Figure 1a,b,c shows FESEM images of the ZnO grown on the Al foils, which are similar to the previously reported results [24]. For the sample grown at 90°C for 2 h, the low-magnification image in Figure 1a indicates that the ZnO sample had good uniformity on a large scale, displaying sheet-like morphologies, with the sheets displaying random orientations. From the high-magnification image shown in Figure 1b, we can see that the ZnO sheets were connected to each other and formed networks. The average dimensions of the observed sheets were in the range of 2 to 3 μm with a thickness of 20 to 30 nm. Figure 1c shows that these nanosheets exhibited a curved morphology with a smooth surface.
Figure 1

SEM images of ZnO sheets grown on Al foils (a, b, c) and XRD data of ZnO sheet (d).

The crystallinity of the as-grown products on Al foils were examined using X-ray diffraction (XRD). Figure 1d shows the XRD pattern for the ZnO nanosheet. All the indexed peaks in the spectrum were well matched with the hexagonal wurtzite phase of bulk ZnO. With the exception of the peak appearing at 44.7° corresponding to Al foil, the other peaks appearing at 31.7°, 34.4°, 36.3°, 47.5°, 56.5°, and 62.9° corresponded to the 10 1 ¯ 0 , (0002), 10 1 ¯ 1 , 10 1 ¯ 2 , 11 2 ¯ 0 , and 10 1 ¯ 3 planes of ZnO, respectively, indicating that the only product obtained was wurtzite ZnO. The formation of ZnO nanosheets could be attributed to the Al substrate. HMT acted as a weak base that slowly hydrolyzed in the solution with water and gradually produced OH, while zinc ions were released by Zn(NO3)2. The ZnO growth process is shown by the chemical reactions listed as follows:
CH 2 6 N 4 + 6 H 2 O 4 NH 3 + 6 HCHO
(1)
NH 3 + H 2 O NH 4 + + OH
(2)
Zn 2 + + 2 OH Zn OH 2
(3)
Zn OH 2 ZnO + H 2 O
(4)

It is well known that the fastest growth rate of ZnO is along the [0001] direction owing to the lowest surface energy of the (0002) facet under thermodynamic equilibrium conditions, resulting in the growth of ZnO nanorods on most occasions. However, when Al was used as a substrate in our study, it absorbed OH ions to form Al(OH)4 on the surface, which adhered to the Zn2+-terminated (0001) surface and suppressed growth along the [0001] direction, resulting in lateral growth of ZnO [25, 26]. Meanwhile, the precipitation of aluminum hydroxide (Al(OH)3) also reduced OH concentration, supersaturating the growth solution. Owing to the influence of Al foils, 1D nanorods with the c-axis along the [0001] direction were not formed. In contrast, two-dimensional (2D) ZnO sheets were formed, which exhibited crooked nanoplate morphology instead of a freely stretched shape, suggesting that there was stress in the ZnO sheets.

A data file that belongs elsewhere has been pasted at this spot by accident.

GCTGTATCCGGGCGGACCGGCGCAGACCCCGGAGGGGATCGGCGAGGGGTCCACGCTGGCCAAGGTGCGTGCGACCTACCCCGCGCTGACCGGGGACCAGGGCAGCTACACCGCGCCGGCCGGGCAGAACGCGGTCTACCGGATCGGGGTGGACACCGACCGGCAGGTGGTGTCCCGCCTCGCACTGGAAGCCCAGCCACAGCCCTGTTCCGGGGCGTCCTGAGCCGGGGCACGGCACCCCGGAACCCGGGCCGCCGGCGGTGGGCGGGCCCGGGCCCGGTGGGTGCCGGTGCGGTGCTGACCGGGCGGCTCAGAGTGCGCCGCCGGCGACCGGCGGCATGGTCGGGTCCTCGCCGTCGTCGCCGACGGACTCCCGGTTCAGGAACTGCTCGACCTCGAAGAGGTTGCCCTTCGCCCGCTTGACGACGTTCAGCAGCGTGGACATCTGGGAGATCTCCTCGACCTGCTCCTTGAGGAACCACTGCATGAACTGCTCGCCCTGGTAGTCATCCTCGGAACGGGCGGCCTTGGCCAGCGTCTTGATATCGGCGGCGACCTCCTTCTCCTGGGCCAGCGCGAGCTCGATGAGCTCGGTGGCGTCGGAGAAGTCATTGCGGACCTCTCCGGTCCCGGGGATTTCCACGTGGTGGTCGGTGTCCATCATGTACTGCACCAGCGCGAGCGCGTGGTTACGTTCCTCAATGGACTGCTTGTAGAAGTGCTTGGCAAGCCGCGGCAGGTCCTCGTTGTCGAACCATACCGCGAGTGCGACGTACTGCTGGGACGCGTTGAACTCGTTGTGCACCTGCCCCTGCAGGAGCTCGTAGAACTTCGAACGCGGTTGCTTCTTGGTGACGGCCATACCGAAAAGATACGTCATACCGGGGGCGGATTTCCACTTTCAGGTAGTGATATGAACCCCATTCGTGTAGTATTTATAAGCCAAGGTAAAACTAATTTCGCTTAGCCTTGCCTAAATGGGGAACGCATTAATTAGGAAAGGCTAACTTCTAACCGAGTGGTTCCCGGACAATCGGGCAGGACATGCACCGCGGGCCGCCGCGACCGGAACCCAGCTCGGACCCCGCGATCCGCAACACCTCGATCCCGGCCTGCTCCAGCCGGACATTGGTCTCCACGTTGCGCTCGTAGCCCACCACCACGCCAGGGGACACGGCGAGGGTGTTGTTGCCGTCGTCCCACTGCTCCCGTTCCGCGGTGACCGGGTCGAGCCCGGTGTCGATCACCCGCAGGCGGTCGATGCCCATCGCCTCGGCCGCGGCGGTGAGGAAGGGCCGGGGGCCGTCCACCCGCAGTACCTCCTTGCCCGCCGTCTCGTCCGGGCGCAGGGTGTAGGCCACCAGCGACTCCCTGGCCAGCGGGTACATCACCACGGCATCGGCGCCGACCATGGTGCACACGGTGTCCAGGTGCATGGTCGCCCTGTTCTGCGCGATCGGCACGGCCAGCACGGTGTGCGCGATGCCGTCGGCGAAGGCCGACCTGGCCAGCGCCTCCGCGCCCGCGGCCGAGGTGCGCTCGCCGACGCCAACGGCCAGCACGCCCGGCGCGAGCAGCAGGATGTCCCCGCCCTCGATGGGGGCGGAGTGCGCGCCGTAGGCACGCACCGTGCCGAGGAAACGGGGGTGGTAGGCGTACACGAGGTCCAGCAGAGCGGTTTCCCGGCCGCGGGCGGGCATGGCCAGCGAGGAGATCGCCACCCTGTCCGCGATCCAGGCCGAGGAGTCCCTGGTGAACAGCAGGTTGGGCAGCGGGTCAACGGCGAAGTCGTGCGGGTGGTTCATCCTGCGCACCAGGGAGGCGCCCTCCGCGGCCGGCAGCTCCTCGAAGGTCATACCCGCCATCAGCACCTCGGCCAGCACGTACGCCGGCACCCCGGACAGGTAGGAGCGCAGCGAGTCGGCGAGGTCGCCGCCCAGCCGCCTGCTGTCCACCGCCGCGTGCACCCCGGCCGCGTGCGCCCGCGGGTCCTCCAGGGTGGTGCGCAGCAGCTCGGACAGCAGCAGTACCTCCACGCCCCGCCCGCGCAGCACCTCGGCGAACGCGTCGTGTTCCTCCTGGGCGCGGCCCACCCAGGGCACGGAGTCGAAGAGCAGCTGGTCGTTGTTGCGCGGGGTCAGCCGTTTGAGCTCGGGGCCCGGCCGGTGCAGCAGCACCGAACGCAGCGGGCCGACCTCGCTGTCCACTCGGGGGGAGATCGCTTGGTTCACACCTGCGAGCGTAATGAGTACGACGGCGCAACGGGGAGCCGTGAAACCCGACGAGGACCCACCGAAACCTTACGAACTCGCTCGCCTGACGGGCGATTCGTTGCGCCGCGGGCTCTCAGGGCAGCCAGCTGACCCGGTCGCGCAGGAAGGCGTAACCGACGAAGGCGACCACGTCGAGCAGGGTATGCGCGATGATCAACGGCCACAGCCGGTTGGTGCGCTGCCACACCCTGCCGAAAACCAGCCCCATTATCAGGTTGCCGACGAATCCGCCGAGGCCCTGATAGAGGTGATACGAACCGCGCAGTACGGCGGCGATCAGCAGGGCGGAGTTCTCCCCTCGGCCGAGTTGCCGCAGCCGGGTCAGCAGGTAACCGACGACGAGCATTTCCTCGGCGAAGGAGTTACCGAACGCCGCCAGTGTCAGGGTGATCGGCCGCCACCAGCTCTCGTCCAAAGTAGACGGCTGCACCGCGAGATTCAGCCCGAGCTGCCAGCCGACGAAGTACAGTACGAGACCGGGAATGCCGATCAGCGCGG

Figure 2 shows the ZnO sheet networks formed on an Al foil upon ultrasonication. As shown in Figure 2a, the ZnO sheet networks were destroyed after 20 min of ultrasonication and some sheets wrinkled. The high-magnification SEM images revealed more that some sheets began to curl (indicated by squares in Figure 2b). With the vibration time extended to 50 min, 1D ZnO nanostructures including nanorods and nanotubes were observed, as shown in Figure 2c,d,e. Because the ZnO sheets were connected to each other, many remained connected when they transformed into 1D structures. Regardless of whether they were connected, it should be noted that the nanorods or nanotubes formed from the original ZnO sheets exhibited hexagon-like structures. The diameter and length of the formed nanorods or nanotubes were around 200 to 300 nm and 2 to 3 μm, respectively, while the thickness of the nanotube walls was around 70 to 80 nm (as indicated by the square in Figure 2e). Figure 2f is the SEM image taken from the ZnO sample scraped off from the Al substrate and then added into ethanol to be dispersed by ultrasonication for 0.5 h. It is observed that all the original ZnO nanosheets have turned into hexagon-like nanotubes. It is believed that these 1D structures were formed by layer-by-layer winding of the nanosheets. In order to prove that the nanorods/tubes are formed during the ultrasonic process but not generated in the hydrothermal process that may be covered by nanosheets, the ZnO nanosheet-covered Al foil was bended and placed into the ultrasonic wave. Figure 2g,h showed the cross-sectional SEM images of the sample before and after ultrasonic treatment. Apparently, some layers of tiny nanosheets are stacked on the surface of substrate at the earlier stage of hydrothermal process, after which ZnO nanosheets with larger sizes were synthesized continuously. It is important to note that there are no nanorods or nanotubes hidden in the nanosheets. However, after the ultrasonic process, large numbers of nanorods or nanotubes appeared, as shown in Figure 2h. The results were consistent with the above description and confirmed the claim further.
Figure 2